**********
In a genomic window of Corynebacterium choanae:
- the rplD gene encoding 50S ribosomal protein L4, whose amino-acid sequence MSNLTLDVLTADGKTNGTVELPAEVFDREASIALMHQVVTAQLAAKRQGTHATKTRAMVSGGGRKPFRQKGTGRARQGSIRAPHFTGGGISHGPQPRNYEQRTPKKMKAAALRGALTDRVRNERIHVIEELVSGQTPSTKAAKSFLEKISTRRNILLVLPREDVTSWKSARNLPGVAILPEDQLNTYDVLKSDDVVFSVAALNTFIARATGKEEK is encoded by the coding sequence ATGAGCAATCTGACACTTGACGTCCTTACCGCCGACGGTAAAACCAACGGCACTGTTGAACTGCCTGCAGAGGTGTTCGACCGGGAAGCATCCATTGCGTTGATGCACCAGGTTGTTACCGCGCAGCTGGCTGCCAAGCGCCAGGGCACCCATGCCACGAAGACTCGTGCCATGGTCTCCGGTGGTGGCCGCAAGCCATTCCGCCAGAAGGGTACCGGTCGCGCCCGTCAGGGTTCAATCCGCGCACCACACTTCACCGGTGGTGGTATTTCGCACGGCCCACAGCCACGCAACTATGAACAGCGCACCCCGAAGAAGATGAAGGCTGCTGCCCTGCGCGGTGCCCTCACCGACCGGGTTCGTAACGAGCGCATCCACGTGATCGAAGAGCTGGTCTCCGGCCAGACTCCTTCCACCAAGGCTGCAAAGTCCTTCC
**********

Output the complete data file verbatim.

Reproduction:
In a genomic window of Corynebacterium choanae:
- the rplD gene encoding 50S ribosomal protein L4, whose amino-acid sequence MSNLTLDVLTADGKTNGTVELPAEVFDREASIALMHQVVTAQLAAKRQGTHATKTRAMVSGGGRKPFRQKGTGRARQGSIRAPHFTGGGISHGPQPRNYEQRTPKKMKAAALRGALTDRVRNERIHVIEELVSGQTPSTKAAKSFLEKISTRRNILLVLPREDVTSWKSARNLPGVAILPEDQLNTYDVLKSDDVVFSVAALNTFIARATGKEEK is encoded by the coding sequence ATGAGCAATCTGACACTTGACGTCCTTACCGCCGACGGTAAAACCAACGGCACTGTTGAACTGCCTGCAGAGGTGTTCGACCGGGAAGCATCCATTGCGTTGATGCACCAGGTTGTTACCGCGCAGCTGGCTGCCAAGCGCCAGGGCACCCATGCCACGAAGACTCGTGCCATGGTCTCCGGTGGTGGCCGCAAGCCATTCCGCCAGAAGGGTACCGGTCGCGCCCGTCAGGGTTCAATCCGCGCACCACACTTCACCGGTGGTGGTATTTCGCACGGCCCACAGCCACGCAACTATGAACAGCGCACCCCGAAGAAGATGAAGGCTGCTGCCCTGCGCGGTGCCCTCACCGACCGGGTTCGTAACGAGCGCATCCACGTGATCGAAGAGCTGGTCTCCGGCCAGACTCCTTCCACCAAGGCTGCAAAGTCCTTCC